State of play of the blocked Equal Treatment Directive

On November 6, members of the European Parliament’s Civil Liberties, Justice & Home Affairs (LIBE) committee discussed the state of play of the ‘article 19’ Anti-Discrimination Directive (Proposal for a Council Directive on implementing the principle of equal treatment between persons irrespective of religion or belief, disability, age or sexual orientation, COM (2008)426).

The Italian Presidency explained that significant progress has been made by previous presidencies on this complicated dossier, but four questions remain on: 1) the overall scope, 2) anticipated measures on e.g. disability, 3) subsidiarity and competences, and 4) legal certainty of the complete directive. The Italian Presidency will focus on two issues: 1) differentiation: accessibility and reasonable solutions, and 2) surveillance: obligation for member states to gather data in order to have evidence on discrimination. Furthermore, the Presidency will promote a re-reading of the entire text to get a better understanding of what areas present the greatest problems for member states, and will then further the debate at the Employment, Social Policy, Health and Consumer Affairs (EPSCO) Council in December.

The European Commission stated their political priority to adopt the directive and the clear support from President Juncker and Commissioner Jourova. They praised the work done by the previous European Parliament, and called on the new legislature to continue along the same lines. The new Rapporteur, Ulrike Lunacek, questioned why member states do not want to implement principles of equality: “it’s not about technicalities anymore; it’s about lack of political will”. Ms Lunacek encouraged her fellow MEPs from national governing parties to convince their governments it’s a matter of citizens’ rights. While some argue that the cost is too high, the cost of discrimination may be even higher, preventing people from living their lives fully, including contributing through their professional life.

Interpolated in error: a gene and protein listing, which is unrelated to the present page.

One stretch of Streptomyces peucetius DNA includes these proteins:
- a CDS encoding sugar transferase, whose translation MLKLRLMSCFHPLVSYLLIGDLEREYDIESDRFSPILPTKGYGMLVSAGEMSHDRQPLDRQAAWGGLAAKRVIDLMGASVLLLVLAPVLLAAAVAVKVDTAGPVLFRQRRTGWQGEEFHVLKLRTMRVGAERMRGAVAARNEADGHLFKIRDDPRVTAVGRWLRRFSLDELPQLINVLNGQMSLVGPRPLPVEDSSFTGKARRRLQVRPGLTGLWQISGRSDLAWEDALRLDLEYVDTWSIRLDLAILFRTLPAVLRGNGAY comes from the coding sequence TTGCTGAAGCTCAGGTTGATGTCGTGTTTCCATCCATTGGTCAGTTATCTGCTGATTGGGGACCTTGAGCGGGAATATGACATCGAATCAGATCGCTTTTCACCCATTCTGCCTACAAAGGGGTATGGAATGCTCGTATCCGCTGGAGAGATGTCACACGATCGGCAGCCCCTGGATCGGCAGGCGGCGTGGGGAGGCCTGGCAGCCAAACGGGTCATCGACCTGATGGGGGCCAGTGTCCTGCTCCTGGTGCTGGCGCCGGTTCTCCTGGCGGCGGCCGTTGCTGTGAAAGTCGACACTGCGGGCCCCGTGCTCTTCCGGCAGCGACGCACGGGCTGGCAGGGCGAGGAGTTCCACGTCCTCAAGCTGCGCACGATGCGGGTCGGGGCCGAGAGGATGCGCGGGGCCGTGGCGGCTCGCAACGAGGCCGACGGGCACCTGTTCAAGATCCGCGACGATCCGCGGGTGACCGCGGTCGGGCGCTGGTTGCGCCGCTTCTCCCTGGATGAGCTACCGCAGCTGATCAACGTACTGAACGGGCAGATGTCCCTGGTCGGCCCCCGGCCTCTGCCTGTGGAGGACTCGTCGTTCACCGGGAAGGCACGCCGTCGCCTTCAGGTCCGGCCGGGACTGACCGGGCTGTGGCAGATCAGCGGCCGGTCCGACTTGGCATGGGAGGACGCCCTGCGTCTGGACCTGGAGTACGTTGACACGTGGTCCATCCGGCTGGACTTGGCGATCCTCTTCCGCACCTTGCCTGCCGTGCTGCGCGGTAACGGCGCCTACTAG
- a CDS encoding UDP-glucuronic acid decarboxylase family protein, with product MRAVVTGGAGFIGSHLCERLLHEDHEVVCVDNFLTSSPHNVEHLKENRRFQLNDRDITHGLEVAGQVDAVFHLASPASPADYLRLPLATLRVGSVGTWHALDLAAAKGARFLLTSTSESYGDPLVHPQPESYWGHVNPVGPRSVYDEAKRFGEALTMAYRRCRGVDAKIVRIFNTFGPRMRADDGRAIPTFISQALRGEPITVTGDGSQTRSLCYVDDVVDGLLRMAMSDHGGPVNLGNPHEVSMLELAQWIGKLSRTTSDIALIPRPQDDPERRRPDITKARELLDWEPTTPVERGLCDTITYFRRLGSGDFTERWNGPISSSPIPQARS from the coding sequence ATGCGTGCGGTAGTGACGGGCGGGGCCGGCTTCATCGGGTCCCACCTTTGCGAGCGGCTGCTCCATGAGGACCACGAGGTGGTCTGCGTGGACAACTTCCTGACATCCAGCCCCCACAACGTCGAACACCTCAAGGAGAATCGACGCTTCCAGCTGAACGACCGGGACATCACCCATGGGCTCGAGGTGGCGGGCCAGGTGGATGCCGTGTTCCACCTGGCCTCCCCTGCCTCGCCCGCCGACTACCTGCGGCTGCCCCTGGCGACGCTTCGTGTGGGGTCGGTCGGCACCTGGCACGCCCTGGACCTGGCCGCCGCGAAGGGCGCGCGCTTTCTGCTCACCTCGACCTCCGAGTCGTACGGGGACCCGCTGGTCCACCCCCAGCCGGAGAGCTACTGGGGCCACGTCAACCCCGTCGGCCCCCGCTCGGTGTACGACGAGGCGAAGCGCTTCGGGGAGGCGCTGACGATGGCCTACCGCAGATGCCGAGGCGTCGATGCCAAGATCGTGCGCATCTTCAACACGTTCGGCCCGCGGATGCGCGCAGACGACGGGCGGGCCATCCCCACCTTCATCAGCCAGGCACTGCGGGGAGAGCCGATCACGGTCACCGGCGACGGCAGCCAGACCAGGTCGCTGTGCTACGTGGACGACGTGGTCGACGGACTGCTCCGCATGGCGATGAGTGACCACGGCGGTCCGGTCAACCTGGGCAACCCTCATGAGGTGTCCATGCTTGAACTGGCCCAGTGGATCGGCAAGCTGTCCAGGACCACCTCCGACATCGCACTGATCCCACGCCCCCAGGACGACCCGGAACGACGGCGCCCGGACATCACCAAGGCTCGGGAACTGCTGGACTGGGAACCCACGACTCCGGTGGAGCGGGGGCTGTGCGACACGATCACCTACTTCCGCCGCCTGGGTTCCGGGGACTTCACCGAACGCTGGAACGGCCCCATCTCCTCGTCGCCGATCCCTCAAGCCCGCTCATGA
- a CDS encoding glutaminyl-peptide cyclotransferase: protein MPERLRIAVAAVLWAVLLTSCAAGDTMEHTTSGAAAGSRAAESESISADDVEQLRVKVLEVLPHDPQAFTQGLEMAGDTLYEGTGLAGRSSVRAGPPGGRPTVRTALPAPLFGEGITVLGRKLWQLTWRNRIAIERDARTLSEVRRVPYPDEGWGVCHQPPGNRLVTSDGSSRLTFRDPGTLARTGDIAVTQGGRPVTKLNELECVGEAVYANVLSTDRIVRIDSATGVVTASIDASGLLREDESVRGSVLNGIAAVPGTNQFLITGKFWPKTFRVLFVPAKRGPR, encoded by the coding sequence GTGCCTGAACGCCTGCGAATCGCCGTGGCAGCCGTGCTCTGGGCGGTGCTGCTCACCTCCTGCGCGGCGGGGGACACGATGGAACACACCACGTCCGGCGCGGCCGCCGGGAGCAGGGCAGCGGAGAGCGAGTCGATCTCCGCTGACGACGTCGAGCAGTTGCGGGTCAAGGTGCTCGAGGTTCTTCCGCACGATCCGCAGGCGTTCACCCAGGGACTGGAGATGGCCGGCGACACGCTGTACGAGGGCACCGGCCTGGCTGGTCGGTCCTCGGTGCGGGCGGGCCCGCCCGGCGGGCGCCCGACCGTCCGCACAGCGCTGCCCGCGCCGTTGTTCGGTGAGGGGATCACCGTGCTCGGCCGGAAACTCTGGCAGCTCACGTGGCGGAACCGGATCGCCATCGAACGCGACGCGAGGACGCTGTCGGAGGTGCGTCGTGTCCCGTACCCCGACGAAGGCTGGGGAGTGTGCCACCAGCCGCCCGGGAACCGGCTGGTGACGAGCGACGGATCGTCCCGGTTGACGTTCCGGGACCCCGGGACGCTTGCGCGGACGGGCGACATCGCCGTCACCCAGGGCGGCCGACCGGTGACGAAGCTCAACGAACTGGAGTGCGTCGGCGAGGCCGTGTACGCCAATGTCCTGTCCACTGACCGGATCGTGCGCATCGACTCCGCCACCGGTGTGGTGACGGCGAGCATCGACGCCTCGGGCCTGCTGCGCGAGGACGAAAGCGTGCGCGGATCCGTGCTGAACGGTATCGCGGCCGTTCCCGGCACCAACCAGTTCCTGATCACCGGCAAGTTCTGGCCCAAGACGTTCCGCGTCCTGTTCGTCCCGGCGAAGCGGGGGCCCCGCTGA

The shadow rapporteurs also intervened. Ms Bildt (EPP) stated that we cannot put values against costs, we should be able to move to the next step. She addressed the Presidency and asked how they intend on taking into account the position of the parliament taken in 2009 in favor of the directive. Ms Guillaume (S&D)  reiterated the need to get out of the deadlock, and questioned how EU institutions can justify that they are doing all in their power to protect citizens. Ms in’t Veld (ALDE) commented that the lack of political will has come with the change in political climate where governments are feeling pressured by populist and extremist parties and are too afraid to take a stand on equality. Mr Chrysogonos (GUE/NGL) gave the example of Greece to illustrate that it is clear that member states do not want to be bound to detailed rules about equality. Mr Kirkhope (ECR) was not present, but other members of his group (Mr Jurek and Mr Ujazdowski) spoke against LGBT rights, arguing that it’s against their traditions and norms of what constitutes a family, and that national constitutions are set out to be respected in the Lisbon Treaty.  Mr Niedermüller (S&D) and Ms Wikström (ALDE) strongly argued against these statements, and Ms Lunacek pointed out in her closing remarks that this is a matter of dignity and equality, and access to goods and services and sexual orientation are neither issues of ideology nor choice.